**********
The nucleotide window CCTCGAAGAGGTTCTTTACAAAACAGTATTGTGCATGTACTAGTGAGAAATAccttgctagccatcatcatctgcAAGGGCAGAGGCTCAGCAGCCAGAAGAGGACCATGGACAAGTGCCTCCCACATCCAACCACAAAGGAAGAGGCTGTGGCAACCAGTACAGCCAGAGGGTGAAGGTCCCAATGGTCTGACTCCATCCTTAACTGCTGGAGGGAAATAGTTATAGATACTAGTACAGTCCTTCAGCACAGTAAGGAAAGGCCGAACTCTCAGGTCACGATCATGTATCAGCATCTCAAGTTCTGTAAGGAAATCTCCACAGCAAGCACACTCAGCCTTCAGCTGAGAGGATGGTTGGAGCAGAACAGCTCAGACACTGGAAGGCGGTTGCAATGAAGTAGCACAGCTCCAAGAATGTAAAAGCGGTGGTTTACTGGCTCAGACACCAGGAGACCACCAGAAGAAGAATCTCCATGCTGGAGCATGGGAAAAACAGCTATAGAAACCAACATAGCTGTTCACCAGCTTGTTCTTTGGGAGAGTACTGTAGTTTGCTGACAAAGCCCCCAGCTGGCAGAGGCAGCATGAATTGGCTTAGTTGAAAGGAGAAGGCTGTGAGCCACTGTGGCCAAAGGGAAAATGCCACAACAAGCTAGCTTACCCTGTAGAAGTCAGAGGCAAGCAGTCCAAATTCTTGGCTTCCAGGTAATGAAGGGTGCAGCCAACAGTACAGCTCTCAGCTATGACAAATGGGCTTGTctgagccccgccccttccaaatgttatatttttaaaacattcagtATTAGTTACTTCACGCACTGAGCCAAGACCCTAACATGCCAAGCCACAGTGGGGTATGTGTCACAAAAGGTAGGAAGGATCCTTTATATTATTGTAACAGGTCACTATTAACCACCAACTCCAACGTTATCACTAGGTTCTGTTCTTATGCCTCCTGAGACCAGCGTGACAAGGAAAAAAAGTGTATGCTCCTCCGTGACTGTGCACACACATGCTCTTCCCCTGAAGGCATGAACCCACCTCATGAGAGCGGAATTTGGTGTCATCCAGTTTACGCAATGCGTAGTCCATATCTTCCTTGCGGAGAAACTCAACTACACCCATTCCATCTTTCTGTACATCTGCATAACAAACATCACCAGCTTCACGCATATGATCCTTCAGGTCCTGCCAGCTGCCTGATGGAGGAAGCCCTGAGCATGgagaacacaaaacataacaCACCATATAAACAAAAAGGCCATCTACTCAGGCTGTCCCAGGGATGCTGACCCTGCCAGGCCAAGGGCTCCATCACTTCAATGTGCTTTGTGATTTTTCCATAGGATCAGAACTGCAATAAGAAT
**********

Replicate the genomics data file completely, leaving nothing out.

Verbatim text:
The nucleotide window CCTCGAAGAGGTTCTTTACAAAACAGTATTGTGCATGTACTAGTGAGAAATAccttgctagccatcatcatctgcAAGGGCAGAGGCTCAGCAGCCAGAAGAGGACCATGGACAAGTGCCTCCCACATCCAACCACAAAGGAAGAGGCTGTGGCAACCAGTACAGCCAGAGGGTGAAGGTCCCAATGGTCTGACTCCATCCTTAACTGCTGGAGGGAAATAGTTATAGATACTAGTACAGTCCTTCAGCACAGTAAGGAAAGGCCGAACTCTCAGGTCACGATCATGTATCAGCATCTCAAGTTCTGTAAGGAAATCTCCACAGCAAGCACACTCAGCCTTCAGCTGAGAGGATGGTTGGAGCAGAACAGCTCAGACACTGGAAGGCGGTTGCAATGAAGTAGCACAGCTCCAAGAATGTAAAAGCGGTGGTTTACTGGCTCAGACACCAGGAGACCACCAGAAGAAGAATCTCCATGCTGGAGCATGGGAAAAACAGCTATAGAAACCAACATAGCTGTTCACCAGCTTGTTCTTTGGGAGAGTACTGTAGTTTGCTGACAAAGCCCCCAGCTGGCAGAGGCAGCATGAATTGGCTTAGTTGAAAGGAGAAGGCTGTGAGCCACTGTGGCCAAAGGGAAAATGCCACAACAAGCTAGCTTACCCTGTAGAAGTCAGAGGCAAGCAGTCCAAATTCTTGGCTTCCAGGTAATGAAGGGTGCAGCCAACAGTACAGCTCTCAGCTATGACAAATGGGCTTGTctgagccccgccccttccaaatgttatatttttaaaacattcagtATTAGTTACTTCACGCACTGAGCCAAGACCCTAACATGCCAAGCCACAGTGGGGTATGTGTCACAAAAGGTAGGAAGGATCCTTTATATTATTGTAACAGGTCACTATTAACCACCAACTCCAACGTTATCACTAGGTTCTGTTCTTATGCCTCCTGAGACCAGCGTGACAAGGAAAAAAAGTGTATGCTCCTCCGTGACTGTGCACACACATGCTCTTCCCCTGAAGGCATGAACCCACCTCATGAGAGCGGAATTTGGTGTCATCCAGTTTACGCAATGCGTAGTCCATATCTTCCTTGCGGAGAAACTCAACTACACCCATTCCATCTTTCTGTACATCTGCATAACAAACATCACCAGCTTCACGCATATGATCCTTCAGGTCCTGCCAGCTGCCTGATGGAGGAAGCCCTGAGCATGgagaacacaaaacataacaCACCATATAAACAAAAAGGCCATCTACTCAGGCTGTCCCAGGGATGCTGACCCTGCCAGGCCAAGGGCTCCATCACTTCAATGTGCTTTGTGATTTTTCCATAGGATCAGAACTGCAATAAGAAT